Bob
 
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Hi Bob_B.

I find the way Adobe have presented some of the Sequence Number Options is really confusing. In fact, even though I am reasonably familiar with it, I still get confused when I revisit this little corner.

Unbelievably, to get at the original file sequence number..... you have to avoid the obvious trap of looking at the 3 obvious sequence numbers available (ie Import, Image, Sequence).

Instead click on the Filename options (1) and select Filename number suffix (2) from the drop down list. This should solve your major query.

This is a real Gottcha (1 of 2).


1617529891530.png


However, a few other clarifications are required.

Which Sequence No to Use.
I wish Adobe would have a Help button for this screen and specifically explain the differences between the "Import #", "Image #" and "Sequence #" (and highlight the presence of the Filename suffix).

You should probably use Image# or Sequence# if you want unique sequence numbers. I need to double check myself the difference between these 2. I will try to find out and will repost here when I do. Both of these numbers can be reset to whatever number you want. I think one works across all batch imports and the other may only be applicable for the current batch import. (Again, this needs to be clarified).

Editing The Rename Scheme
Personally, the only text I type into the editing field is text I wish to appear in my filenames, that will be the same each time (such as my initals at the start of the filename, dashes, underlines, etc. I use the Insert buttons to apply/insert the parameter based tags.

Gottcha (2/2)
Many people think that the Import # Tag will provide an image import filename sequence number. This number increments by 1 for every import batch process, not by 1 for every file imported.

Please let me know if this answers your query.

If anyone can provide the full meaning of the Import# and Sequence# tags (or what makes them different), please post here.


You can send me a private message if you wish to discuss further (I do not want to hijack the thread).

Regards.
 

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You should probably use Image# or Sequence# if you want unique sequence numbers. I need to double check myself the difference between these 2. I will try to find out and will repost here when I do. Both of these numbers can be reset to whatever number you want. I think one works across all batch imports and the other may only be applicable for the current batch import. (Again, this needs to be clarified).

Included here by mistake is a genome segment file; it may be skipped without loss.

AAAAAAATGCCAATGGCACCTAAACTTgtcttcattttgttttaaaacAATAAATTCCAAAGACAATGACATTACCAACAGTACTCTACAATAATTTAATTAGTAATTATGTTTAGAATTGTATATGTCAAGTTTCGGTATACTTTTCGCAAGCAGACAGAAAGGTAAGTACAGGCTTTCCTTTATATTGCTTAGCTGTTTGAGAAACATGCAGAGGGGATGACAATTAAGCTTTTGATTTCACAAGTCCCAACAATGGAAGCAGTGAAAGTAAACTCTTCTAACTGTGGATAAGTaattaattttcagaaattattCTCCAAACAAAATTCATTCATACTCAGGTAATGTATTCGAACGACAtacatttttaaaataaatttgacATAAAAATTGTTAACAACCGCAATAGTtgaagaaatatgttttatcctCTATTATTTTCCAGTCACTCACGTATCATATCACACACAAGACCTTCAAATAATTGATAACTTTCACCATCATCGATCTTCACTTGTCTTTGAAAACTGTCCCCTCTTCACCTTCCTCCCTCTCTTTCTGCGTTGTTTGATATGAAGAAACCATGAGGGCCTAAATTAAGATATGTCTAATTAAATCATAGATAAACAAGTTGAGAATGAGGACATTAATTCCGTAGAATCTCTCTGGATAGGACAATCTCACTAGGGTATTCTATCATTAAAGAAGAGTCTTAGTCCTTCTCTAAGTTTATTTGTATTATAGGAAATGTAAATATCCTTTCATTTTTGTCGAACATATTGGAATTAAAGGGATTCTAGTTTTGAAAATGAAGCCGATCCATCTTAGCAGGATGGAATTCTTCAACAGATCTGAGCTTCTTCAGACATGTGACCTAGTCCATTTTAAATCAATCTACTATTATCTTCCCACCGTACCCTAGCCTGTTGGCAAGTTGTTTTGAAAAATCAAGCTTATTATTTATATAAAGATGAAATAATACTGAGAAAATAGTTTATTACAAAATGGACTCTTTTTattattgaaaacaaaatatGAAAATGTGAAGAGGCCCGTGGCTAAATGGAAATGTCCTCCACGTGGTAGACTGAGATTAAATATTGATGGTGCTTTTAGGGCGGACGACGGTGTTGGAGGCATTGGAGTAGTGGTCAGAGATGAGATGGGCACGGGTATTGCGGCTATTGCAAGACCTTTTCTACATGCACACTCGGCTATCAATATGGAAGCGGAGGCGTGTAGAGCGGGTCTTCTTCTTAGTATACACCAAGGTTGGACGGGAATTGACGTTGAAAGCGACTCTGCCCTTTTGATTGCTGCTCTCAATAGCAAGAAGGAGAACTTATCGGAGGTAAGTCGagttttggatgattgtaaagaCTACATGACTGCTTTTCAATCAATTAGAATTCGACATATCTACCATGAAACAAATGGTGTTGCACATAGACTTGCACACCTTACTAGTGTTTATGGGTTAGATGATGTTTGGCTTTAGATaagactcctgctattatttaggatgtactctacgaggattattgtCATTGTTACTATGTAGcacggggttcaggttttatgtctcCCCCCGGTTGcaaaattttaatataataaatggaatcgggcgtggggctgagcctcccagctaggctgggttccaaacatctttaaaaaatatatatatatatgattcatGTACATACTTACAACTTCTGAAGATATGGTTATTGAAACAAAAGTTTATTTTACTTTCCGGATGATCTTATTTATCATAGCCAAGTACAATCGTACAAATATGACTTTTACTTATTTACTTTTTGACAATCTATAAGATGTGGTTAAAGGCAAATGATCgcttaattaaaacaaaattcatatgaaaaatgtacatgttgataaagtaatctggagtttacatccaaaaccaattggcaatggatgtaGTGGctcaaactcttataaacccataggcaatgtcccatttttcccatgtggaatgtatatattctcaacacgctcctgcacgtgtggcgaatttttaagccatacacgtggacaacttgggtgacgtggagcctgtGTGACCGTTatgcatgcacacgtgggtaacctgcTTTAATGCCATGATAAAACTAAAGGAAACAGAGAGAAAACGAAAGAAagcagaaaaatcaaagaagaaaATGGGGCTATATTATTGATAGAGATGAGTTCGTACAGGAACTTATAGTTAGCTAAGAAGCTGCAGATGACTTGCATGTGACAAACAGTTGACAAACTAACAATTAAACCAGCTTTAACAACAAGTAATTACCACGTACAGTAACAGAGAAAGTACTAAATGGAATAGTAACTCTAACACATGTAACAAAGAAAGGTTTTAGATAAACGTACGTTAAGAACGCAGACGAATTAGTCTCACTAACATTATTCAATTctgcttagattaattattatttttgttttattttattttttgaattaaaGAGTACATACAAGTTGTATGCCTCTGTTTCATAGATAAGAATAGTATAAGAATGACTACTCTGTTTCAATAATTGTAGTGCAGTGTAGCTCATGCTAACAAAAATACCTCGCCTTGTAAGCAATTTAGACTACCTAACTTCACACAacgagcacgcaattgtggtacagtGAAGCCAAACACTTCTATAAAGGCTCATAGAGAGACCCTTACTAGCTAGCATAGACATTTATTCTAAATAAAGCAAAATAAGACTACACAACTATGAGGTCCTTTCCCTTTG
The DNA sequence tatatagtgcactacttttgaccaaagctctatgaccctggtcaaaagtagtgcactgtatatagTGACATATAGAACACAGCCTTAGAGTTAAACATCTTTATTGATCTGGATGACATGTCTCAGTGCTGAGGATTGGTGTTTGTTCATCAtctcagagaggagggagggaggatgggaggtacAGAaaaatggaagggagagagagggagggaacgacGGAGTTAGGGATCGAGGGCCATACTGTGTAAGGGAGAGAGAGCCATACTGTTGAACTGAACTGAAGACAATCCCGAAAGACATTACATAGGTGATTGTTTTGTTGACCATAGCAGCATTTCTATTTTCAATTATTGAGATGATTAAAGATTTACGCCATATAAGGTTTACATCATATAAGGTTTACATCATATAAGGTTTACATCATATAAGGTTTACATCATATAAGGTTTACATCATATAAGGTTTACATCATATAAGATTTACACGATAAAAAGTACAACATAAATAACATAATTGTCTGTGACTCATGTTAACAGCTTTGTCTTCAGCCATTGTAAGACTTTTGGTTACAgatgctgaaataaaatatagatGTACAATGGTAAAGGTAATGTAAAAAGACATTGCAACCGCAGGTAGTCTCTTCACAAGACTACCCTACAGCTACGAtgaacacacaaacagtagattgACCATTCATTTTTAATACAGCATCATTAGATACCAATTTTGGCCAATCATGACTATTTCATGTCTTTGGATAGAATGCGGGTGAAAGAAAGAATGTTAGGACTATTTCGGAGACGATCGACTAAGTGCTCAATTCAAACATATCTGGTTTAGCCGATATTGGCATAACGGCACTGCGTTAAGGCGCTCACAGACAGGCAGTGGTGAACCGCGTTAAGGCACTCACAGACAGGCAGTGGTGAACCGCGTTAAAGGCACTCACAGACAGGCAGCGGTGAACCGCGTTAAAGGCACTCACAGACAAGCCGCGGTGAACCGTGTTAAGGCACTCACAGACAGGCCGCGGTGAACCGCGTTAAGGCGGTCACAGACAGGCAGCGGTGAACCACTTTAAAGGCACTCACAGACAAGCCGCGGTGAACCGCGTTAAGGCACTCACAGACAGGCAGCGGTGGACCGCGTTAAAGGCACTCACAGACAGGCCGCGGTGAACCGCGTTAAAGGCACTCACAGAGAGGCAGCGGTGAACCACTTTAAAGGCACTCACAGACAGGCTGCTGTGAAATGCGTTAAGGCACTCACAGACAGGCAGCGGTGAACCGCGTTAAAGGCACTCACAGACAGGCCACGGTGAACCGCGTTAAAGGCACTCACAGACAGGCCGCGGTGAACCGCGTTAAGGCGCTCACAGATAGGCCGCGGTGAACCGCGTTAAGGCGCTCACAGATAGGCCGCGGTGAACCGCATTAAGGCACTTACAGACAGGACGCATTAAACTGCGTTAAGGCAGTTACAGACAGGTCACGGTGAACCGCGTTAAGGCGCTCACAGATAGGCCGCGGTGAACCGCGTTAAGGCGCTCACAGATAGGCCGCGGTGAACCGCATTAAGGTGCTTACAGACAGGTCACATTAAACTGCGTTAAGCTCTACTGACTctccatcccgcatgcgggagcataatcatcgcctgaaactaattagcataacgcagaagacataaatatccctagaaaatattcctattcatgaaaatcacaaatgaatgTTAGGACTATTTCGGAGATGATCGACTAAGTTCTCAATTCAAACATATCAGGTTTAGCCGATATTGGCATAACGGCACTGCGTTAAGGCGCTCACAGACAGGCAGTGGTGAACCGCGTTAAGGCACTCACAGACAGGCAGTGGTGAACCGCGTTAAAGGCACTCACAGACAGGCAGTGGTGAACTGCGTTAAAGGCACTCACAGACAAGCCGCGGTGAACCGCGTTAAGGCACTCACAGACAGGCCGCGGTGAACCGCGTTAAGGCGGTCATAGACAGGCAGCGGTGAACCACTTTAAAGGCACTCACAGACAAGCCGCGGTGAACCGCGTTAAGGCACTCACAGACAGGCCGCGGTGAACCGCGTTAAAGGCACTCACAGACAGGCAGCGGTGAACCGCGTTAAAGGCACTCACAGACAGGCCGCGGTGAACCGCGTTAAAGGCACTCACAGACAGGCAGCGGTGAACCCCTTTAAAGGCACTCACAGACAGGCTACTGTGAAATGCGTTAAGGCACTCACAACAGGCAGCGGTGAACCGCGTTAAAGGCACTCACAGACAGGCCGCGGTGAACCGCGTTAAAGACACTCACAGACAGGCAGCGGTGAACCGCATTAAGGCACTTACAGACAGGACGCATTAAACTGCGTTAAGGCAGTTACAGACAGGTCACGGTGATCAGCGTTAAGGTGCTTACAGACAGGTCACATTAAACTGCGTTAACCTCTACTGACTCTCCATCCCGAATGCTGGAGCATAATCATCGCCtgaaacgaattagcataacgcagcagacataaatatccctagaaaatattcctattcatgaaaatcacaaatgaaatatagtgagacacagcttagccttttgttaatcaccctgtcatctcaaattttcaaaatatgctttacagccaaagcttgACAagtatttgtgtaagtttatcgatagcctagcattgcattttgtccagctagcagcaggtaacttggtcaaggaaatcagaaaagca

Page 33 of your Missing FAQ book explains it all, Gnits.
 
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Page 33 of your Missing FAQ book explains it all, Gnits.

I think you are referring to the right hand side of page 39 on the latest version of the Missing FAQ.

I am very pleased Victoria has this topic covered.

I did read this page several times, and while there is a short paragraph describing Image and Sequence, I still cannot grasp clearly what the difference is between both of these tags.

I have also spent time trawling various Google searches on this topic, finding several decent articles, but none of the articles I found explained specifically (at least in a way I could understand) the difference between these tags.

I do think it is worth getting precise definitions for these tags, as many people will use these as a fundamental plank for their workflows and making mistakes with file renaming can create long term issues. I suspect many with queries may find this discussion in the future and it would be great to have the query fully resolved. Also, the reference to Victoria's FAQ is good (from many points of view).